Iodine: Deficiency Signs and Symptoms


Iodine deficiency results when iodide intake is <20 µg/day. In situations of moderate deficiency, TSH induces thyroid hypertrophy in order to concentrate iodide, resulting in a goitre. Most of these cases remain euthyroid, but in cases of severe iodine deficiency, myxoedema may result in adults and cretinism in infants, both of which are serious conditions.

Myxoedema is characterised by swelling of the hands, face, feet and peri-orbital tissues and can lead to coma and death if sufficiently severe and left untreated. Endemic cretinism is divided into two forms, neurologic or myxoedematous, depending on the interplay of genetics and iodine deficiency. Usually children with neurologic cretinism are mentally deficient and often deaf mute but of normal height and strength and may have goitre. Myxoedematous cretinism is characterised by dwarfism, mental deficiency, dry skin, large tongue, umbilical hernia, muscular incoordination and puffy facial features. Concomitant selenium deficiency may be a contributing factor in myxoedematous cretinism. Early treatment with thyroid hormone supplementation can promote normal physical growth; however, intellectual disability may not be prevented and in very severe cases death may ensue.

The term ‘iodine deficiency disorders’ (IDD) has been coined to refer to the collection of health problems that result from iodine deficiency, ranging from the mild and common (e.g. goitre) to severe and life threatening (e.g. cretinism and myxoedema).

Although severe iodine deficiency is rare in Australia and New Zealand, many parts of the world are well known for their low iodine levels. Countries where iodine deficiency is a primary concern include China, Latin America, South-East Asia and the eastern Mediterranean. A report conducted by the World Health Organization in 2005 found that while many countries had succeeded in reaching optimal iodine nutrition through enhanced monitoring and fortification programs over the past decade, an estimated 285 million school-age children and close to 2 million adults worldwide still suffer from iodine deficiency.

Fetal deficiency

The fetus depends solely on maternal thyroid hormones during the first trimester of pregnancy. From week 11 of gestation, thyroid hormone synthesis usually begins but remains dependent on the maternal provision of iodine. Consequently adequate functioning of both the maternal and the fetal thyroid glands plays a critical role in fetal neuropsycho-intellectual development. A range of studies has confirmed that ‘mild but measurable’ psychomotor deficits in early childhood are the potential sequelae of subclinical hypothyroidism and hypothyroxaemia caused by mild to moderate iodine deficiency in pregnancy.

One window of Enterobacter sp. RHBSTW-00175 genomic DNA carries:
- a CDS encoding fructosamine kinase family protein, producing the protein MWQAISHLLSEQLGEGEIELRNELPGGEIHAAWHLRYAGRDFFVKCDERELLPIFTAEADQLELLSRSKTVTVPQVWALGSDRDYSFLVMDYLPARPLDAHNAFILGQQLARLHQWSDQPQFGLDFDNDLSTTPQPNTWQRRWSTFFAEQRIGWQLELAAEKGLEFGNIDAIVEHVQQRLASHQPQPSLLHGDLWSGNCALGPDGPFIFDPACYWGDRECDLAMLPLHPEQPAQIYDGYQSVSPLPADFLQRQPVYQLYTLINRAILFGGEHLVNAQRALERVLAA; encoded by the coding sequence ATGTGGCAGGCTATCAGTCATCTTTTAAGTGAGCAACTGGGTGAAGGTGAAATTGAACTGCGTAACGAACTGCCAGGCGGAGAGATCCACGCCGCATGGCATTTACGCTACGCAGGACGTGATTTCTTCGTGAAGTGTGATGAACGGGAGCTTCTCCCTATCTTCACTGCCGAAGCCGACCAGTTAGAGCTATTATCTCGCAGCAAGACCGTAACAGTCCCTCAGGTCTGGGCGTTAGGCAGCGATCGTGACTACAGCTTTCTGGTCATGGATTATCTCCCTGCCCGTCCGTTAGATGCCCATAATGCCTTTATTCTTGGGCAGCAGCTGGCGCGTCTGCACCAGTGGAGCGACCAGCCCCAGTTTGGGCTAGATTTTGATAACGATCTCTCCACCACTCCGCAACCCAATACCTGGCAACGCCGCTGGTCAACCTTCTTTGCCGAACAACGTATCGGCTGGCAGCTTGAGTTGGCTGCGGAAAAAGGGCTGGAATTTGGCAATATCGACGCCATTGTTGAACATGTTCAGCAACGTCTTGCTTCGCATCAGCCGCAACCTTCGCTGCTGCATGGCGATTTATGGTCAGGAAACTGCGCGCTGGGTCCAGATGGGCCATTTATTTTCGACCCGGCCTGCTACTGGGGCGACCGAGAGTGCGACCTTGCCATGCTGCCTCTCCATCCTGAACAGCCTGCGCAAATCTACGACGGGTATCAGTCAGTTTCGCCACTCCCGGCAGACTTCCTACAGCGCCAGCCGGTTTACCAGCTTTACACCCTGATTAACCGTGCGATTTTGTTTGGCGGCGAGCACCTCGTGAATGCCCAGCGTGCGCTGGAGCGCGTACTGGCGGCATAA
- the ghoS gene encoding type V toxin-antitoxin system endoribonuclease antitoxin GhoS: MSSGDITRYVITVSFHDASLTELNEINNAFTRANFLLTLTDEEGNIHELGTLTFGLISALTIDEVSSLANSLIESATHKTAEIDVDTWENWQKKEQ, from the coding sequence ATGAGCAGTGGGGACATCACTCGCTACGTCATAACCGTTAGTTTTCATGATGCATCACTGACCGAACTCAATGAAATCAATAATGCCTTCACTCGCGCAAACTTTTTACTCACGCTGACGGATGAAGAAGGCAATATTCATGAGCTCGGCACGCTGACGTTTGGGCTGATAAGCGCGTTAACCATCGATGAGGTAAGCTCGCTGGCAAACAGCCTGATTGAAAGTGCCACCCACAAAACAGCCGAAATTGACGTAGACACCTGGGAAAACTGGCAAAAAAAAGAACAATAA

Because of the severe neurological consequences of untreated congenital hypothyroidism, neonatal screening programs have been established in some developed countries.


High consumption of goitrogens can induce a secondary deficiency state. Goitrogens are substances that inhibit iodine metabolism and include thiocyanates found in the cabbage family (e.g. cabbage, kale, cauliflower, broccoli, turnips and Brussels sprouts) and in linseed, cassava, millet, soybean and competing entities, such as other members of the halogen family (e.g. bromine, fluorine and lithium, as well as arsenic). Most researchers agree, however, that moderate intake of goitrogens in the diet is not an issue, except when accompanied by low iodine consumption. A very rare cause of secondary iodine deficiency and hypothyroidism isTSH deficiency.

Low selenium intake Low dietary intake of selenium is a factor that exacerbates the effects of iodine deficiency. Selenium is found in the thyroid gland in high concentrations, and while iodine is required for thyroid hormone synthesis, selenium-dependent enzymes are required for the peripheral conversion of thyroxine (T4) to its biologically active form triiodothyronine (T3), as well as the general recycling of iodine. Selenium deficiency results in decreased T4 catabolism, which leads to increased production of peroxide and thyroid cell destruction, fibrosis and functional failure.

Signs and Symptoms


This refers to biochemical evidence of thyroid hormone deficiency in patients who have few or no apparent clinical features of hypothyroidism.


According to Isselbacher (2005), the majority of infants appear normal at birth and < 10% are diagnosed based on clinical features:

  • prolonged jaundice
  • feeding problems
  • hypotonia
  • enlarged tongue
  • delayed bone maturation
  • umbilical hernia.

Importantly, permanent neurologic damage results if treatment is delayed.


According to Beers (2005), the clinical signs of hypothyroidism in adults are:

  • weakness, tiredness and sleepiness
  • dry skin
  • cold intolerance
  • hair loss and diffuse alopecia
  • poor memory and difficulty concentrating
  • constipation
  • reduced appetite and weight gain
  • dyspnoea
  • hoarse voice
  • increased susceptibility to infectious diseases
  • increased susceptibility to cardiovascular diseases
  • paraesthesia
  • puffy hands, feet and face and peripheral oedema
  • impaired hearing
  • menorrhagia (later amenorrhoea)
  • carpal tunnel and other entrapment syndromes are common, as is impairment of muscle function with stiffness, cramps, and pain
  • reduced myocardial contractility and pulse rate, leading to a reduced stroke volume and bradycardia.